- No brand gating. Unlike with Launchpad, Amazon will not gate your product under Accelerator. Combine that with Amazon setting their own prices and always trying to win the Buy Box, you might as well kiss control over pricing goodbye, too.
- Selling on Amazon exclusively. In exchange for all the tools and support from Amazon, you will be limited to selling your products on Amazon ONLY. Forget about expanding to places like Walmart or eBay or even setting up your own ecommerce store (unless you’re selling a totally different product under a different brand). This also makes it hard to diversify your revenue, since you cannot work with distributors and retailers not named Amazon.
- The dreaded purchase clause. According to some sellers, your contract with Amazon will contain a purchase clause that gives them the right to purchase the brand, interest, and goodwill, usually for a measly amount. This is a deal-breaker for most people.
- No access to customer data. Sellers also report that Amazon won’t actually give you the customer data in case you part ways with your brand and start anew on a different platform with different products. The customers are Amazon’s, not yours.
- You’re at the mercy of Amazon. Amazon has the right to kick you out of the program if it’s not working out for them. And if it does work out, they have the right to buy you out. So it’s a win-win—for Amazon.
From above, the biggest pro is the ability to experiment with various products and listing compositions without the risks that usually come with them. Also, since Amazon is very hands-on when you do sign up, you’ll benefit from the juggernaut’s fast shipping and streamlined inventory management.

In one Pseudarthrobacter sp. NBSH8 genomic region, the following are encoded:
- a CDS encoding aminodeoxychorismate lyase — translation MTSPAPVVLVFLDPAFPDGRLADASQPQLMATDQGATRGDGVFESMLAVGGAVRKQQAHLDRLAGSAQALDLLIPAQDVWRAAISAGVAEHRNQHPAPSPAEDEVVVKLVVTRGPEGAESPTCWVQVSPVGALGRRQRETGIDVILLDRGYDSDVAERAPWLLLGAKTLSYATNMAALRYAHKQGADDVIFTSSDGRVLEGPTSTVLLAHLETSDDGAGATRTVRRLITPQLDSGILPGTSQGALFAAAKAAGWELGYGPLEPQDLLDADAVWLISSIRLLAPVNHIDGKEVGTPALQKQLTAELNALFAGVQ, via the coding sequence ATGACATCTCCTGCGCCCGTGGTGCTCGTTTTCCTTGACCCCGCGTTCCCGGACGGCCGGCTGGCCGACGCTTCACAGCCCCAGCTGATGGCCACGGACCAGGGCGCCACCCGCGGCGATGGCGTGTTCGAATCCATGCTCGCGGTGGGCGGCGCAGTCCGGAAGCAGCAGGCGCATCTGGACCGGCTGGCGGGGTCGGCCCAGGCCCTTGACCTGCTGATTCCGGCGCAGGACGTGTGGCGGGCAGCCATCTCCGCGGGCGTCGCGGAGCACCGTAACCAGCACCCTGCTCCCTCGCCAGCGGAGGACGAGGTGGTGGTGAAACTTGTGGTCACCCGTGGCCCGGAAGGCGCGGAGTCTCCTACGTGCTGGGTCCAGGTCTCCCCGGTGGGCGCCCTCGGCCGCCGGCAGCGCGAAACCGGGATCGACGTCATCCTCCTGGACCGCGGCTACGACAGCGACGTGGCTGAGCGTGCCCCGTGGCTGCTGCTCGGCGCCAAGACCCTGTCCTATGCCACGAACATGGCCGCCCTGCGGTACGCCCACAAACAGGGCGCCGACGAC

Other benefits include the marketing package, support system, and additional placements, which makes it far easier to grow a customer base on Amazon.
As for the downsides, you’re basically making products for Amazon in exchange for whatever short-term incentives you get. For a lot of sellers who were part of the program or at least looked into it at one point, it makes little sense to grow a brand only to give it up to Amazon for an unfair price. Keep this in mind when signing up to Accelerator.
Would you sell your business for $10,000?
In a 2019 report, The Wall Street Journal revealed the biggest ‘gotcha’ to Amazon Accelerator. Contracts between qualified merchants and Amazon apparently contain a clause that gives Amazon the right to purchase the right, title, and interest in your entire business at any time with a 60-day notice. The price? “Usually $10,000.” A measly ten thousand dollars. Yikes.
Also under the contract, you actually remain Amazon’s exclusive supplier for 2 years, after which Amazon can source products elsewhere. In other words, you can at least keep the patents, tweak the product, and sell new versions outside of Amazon, but they must not be under the same brand you enrolled in Accelerator.
Sounds like a total Faustian bargain, except you don’t get nearly as much as you would expect.
Should I Join Amazon Launchpad or Amazon Accelerator?
The two programs cater to different kinds of brands.
If you’re in the heat of product development or are looking to jumpstart your innovative product, Amazon Launchpad makes sense. But you’ll have to consider your long-term goals, what with the 5% premium and the 1-year commitment.
If you’re a private label brand or manufacturer (perhaps from China) whose focus is on production, Amazon Accelerator sounds like a nice way to partner up with Amazon. It also helps a lot if you’re already a best seller or at least have a good sales record in your category.
On the flip side, if you’re trying to grow a brand and establish a customer base on Amazon, the value exchange here tilts heavily to Amazon, and you might end up signing over your brand for much less than it’s worth.
Both the Launchpad and Accelerator programs provide short-term benefits to third-party sellers, but both have downsides in the long run that could materially change your business.
You can easily take advantage of all the benefits under these programs, but trust that Amazon will not be there when the chips are down. If you can grind it out yourself until you hit that coveted flywheel, while maintaining control over your business until you actually decide to sell on your terms, that’s a great way to go, too.
What do you think of Amazon’s Launchpad and Accelerator programs? Leave a comment below.